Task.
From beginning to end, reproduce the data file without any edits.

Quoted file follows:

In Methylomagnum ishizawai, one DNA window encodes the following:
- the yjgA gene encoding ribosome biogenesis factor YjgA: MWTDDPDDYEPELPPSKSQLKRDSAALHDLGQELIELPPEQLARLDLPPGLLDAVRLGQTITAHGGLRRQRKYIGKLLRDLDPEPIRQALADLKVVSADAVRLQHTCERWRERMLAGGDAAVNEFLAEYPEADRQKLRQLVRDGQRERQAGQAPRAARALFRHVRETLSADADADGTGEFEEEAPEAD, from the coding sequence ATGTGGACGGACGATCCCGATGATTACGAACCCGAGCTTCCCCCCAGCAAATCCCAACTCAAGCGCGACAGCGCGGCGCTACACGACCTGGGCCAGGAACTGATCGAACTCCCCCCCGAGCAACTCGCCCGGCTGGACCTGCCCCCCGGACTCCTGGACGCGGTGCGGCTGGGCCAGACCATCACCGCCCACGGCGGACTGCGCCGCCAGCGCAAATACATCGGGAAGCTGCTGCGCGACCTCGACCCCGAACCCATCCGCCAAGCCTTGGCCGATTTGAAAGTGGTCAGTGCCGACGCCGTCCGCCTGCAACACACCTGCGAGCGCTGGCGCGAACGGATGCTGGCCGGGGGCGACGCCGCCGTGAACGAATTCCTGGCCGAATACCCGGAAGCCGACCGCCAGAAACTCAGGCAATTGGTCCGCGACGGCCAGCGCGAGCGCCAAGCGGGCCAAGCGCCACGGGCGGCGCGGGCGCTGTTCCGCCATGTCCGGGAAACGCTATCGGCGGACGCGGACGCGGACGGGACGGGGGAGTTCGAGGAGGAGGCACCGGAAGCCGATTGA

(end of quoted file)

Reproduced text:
In Methylomagnum ishizawai, one DNA window encodes the following:
- the yjgA gene encoding ribosome biogenesis factor YjgA: MWTDDPDDYEPELPPSKSQLKRDSAALHDLGQELIELPPEQLARLDLPPGLLDAVRLGQTITAHGGLRRQRKYIGKLLRDLDPEPIRQALADLKVVSADAVRLQHTCERWRERMLAGGDAAVNEFLAEYPEADRQKLRQLVRDGQRERQAGQAPRAARALFRHVRETLSADADADGTGEFEEEAPEAD, from the coding sequence ATGTGGACGGACGATCCCGATGATTACGAACCCGAGCTTCCCCCCAGCAAATCCCAACTCAAGCGCGACAGCGCGGCGCTACACGACCTGGGCCAGGAACTGATCGAACTCCCCCCCGAGCAACTCGCCCGGCTGGACCTGCCCCCCGGACTCCTGGACGCGGTGCGGCTGGGCCAGACCATCACCGCCCACGGCGGACTGCGCCGCCAGCGCAAATACATCGGGAAGCTGCTGCGCGACCTCGACCCCGAACCCATCCGCCAAGCCTTGGCCGATTTGAAAGTGGTCAGTGCCGACGCCGTCCGCCTGCAACACACCTGCGAGCGCTGGCGCGAACGGATGCTGGCCGGGGGCGACGCCGCCGTGAACGAATTCCTGGCCGAATACCCGGAAGCCGACCGCCAGAAACTCAGGCAATTGGTCCGCGACGGCCAGCGCGAGCGCCAAGCGGGCCAAGCGCCACGGGCGGCGCGGGCGCTGTTCCGCCATGTCCGGGAAACGCTATCGGCGGACGCGGACGCGGACGGGACGGGGGAGTTCGAGGAGGAGGCACCGGAAGCCGATTGA